Dr. Sergey Velichkin of the Russian Embassy emphasized the importance of placing this issue at the forefront of Nepal’s agenda, noting the key role new technologies can play in waste management. Virginie Corteval of the French Embassy also related how the high return rate of tourists to Nepal due to its pristine environment should be safeguarded, stressing the need to maintain this through such plastic-free zone initiatives as this. She was confident that Nepal would receive tourists' full support and appreciation.
Chief Guest Surendra R. Kafle was enthusastic about strengthening links with interested stakeholders to create change for Nepal's future. Ang Tsering Sherpa from the IMA spoke passionately about the need to respect and protect the Himalayas - the pride of the Nepali nation - stressing the need to act immediately to prevent further damage to the nation's natural resources.
Pictured above left: Dr. Bernard Amadei, US Science Envoy; right: Sanju Kaji Shrestha
Jerome Edou of Plastic Free Himalayas communicated the unsustainable cost of collecting plastic waste from mountains, thus requiring other solutions to be found for managing the ever-increasing quantities of waste - namely banning of single-use plastics from the area. Such a ban has already been achieved through local initiatives in some areas of the Nepal Himalayas, for example from Chhomrung to Annapurna Sanctuary, Myagdi Community lodges and the Ilam region (for plastic bags).
Ambassadors Dr. Sergey Velichkin and Virginie Corteval addressing the symposium
In the afternoon, the symposium continued with further talks about the role that plastic industries could play in the solution to the problem, with ICMS' Dr. Thapaliya highlighting the detrimental effects of plastic waste disposal on Nepal's natural environment and the need for incentives for the plastic industry at large.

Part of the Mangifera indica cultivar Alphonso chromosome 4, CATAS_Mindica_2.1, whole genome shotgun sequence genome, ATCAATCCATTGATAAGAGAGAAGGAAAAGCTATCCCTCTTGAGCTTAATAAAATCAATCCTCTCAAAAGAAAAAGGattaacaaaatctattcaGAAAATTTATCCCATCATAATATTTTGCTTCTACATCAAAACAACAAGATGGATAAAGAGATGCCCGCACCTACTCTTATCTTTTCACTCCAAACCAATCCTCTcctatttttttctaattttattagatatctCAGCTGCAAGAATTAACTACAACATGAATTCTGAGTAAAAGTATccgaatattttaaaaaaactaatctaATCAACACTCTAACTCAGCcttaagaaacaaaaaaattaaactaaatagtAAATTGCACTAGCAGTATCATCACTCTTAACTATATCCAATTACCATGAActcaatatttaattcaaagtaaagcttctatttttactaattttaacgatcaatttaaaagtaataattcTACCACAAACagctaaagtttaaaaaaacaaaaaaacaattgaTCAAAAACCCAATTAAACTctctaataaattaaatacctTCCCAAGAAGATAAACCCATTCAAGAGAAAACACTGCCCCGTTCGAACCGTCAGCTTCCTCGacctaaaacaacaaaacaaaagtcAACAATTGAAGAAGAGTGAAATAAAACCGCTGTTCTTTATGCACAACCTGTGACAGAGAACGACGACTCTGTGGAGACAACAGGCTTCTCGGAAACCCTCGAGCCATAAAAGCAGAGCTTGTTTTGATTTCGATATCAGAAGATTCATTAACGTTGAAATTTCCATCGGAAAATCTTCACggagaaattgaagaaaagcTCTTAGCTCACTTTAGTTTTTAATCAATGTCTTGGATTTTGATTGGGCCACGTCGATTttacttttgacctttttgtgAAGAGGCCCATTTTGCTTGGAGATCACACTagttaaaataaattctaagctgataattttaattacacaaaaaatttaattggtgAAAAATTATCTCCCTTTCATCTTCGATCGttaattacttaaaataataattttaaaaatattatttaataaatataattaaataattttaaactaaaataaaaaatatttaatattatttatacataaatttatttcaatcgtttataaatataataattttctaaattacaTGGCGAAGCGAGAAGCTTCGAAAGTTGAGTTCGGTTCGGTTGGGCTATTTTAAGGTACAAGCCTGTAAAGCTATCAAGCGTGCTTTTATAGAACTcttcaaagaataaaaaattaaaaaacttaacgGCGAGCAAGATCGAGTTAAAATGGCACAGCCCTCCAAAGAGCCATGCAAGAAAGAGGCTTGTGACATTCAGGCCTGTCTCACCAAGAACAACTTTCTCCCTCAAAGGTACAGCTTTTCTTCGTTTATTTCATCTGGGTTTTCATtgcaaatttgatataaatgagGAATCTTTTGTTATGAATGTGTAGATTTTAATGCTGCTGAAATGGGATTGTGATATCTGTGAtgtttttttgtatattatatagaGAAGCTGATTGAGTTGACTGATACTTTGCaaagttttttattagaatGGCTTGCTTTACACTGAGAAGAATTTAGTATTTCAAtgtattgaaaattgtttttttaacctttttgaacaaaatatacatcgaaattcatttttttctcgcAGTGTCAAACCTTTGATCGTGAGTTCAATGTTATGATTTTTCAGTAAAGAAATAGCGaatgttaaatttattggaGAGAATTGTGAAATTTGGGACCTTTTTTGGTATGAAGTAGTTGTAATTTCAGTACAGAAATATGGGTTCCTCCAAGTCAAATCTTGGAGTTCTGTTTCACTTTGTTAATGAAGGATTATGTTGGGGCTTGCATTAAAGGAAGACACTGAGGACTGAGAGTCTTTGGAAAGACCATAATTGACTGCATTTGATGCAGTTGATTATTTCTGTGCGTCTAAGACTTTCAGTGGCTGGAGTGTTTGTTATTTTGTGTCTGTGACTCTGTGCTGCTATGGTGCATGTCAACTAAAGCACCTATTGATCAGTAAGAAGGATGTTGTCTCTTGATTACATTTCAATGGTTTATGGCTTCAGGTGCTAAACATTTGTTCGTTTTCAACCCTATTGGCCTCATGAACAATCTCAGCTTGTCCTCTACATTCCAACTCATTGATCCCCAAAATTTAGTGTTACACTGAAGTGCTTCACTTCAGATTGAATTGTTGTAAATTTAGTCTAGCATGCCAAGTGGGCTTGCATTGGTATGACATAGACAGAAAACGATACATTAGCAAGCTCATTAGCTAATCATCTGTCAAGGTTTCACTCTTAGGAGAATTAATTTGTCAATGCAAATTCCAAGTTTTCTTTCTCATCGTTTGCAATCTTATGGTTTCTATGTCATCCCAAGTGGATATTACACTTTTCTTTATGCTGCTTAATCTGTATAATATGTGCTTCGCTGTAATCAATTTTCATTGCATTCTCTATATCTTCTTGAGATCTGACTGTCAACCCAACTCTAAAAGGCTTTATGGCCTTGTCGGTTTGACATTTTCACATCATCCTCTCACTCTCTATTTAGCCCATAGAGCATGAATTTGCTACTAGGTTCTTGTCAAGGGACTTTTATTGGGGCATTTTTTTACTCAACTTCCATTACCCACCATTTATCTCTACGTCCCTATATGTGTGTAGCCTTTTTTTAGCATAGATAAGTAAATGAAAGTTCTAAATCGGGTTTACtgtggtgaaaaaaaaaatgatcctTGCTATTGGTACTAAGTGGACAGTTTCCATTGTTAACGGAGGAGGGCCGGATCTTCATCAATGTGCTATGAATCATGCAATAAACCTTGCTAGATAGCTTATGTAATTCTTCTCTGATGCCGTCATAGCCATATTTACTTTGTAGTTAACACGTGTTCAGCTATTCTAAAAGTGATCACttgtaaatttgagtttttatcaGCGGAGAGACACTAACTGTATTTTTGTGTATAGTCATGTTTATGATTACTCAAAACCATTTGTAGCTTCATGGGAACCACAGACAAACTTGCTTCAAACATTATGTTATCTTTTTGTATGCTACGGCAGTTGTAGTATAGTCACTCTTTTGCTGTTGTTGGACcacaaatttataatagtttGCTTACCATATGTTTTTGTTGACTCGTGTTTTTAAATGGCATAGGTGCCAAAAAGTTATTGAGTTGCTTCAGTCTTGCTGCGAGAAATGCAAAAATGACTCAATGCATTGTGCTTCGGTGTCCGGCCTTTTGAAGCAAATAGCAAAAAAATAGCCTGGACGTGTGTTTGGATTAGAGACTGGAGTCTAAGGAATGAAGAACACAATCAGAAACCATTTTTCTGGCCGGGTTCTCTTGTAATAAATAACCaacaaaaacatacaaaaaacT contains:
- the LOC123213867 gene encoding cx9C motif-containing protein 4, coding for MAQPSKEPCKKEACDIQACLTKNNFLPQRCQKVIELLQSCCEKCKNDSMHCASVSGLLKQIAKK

The day culminated in a special session for ICMS Master's students breaking out into groups to brainstorm ideas for policy dialogue on the issue of plastic waste management and policy initiatives for plastic-free zones. Students presented the results of their session, raising many relevant recommendations for reducing use of plastics in trekking areas.
Above and right: Student brainstorming and presenting solutions
A consensus emerged over a number of issues, in particular, that a ban on single-use plastic bottles and bags in trekking areas and other protected national parks would be an effective way to preserve the natural beauty of the Himalayas and would promote further tourism. Although it was agreed that recycling, reusing and reducing waste was necessary and applicable in certain contexts, it became clear that this approach would not be feasible in certain areas due to the unsustainable cost of collecting and recycling waste in these areas. Further proposals were put forward for use of affordable water filters at all trekking lodges within national parks and conservation areas. In addition, a trekkers code of conduct was suggested.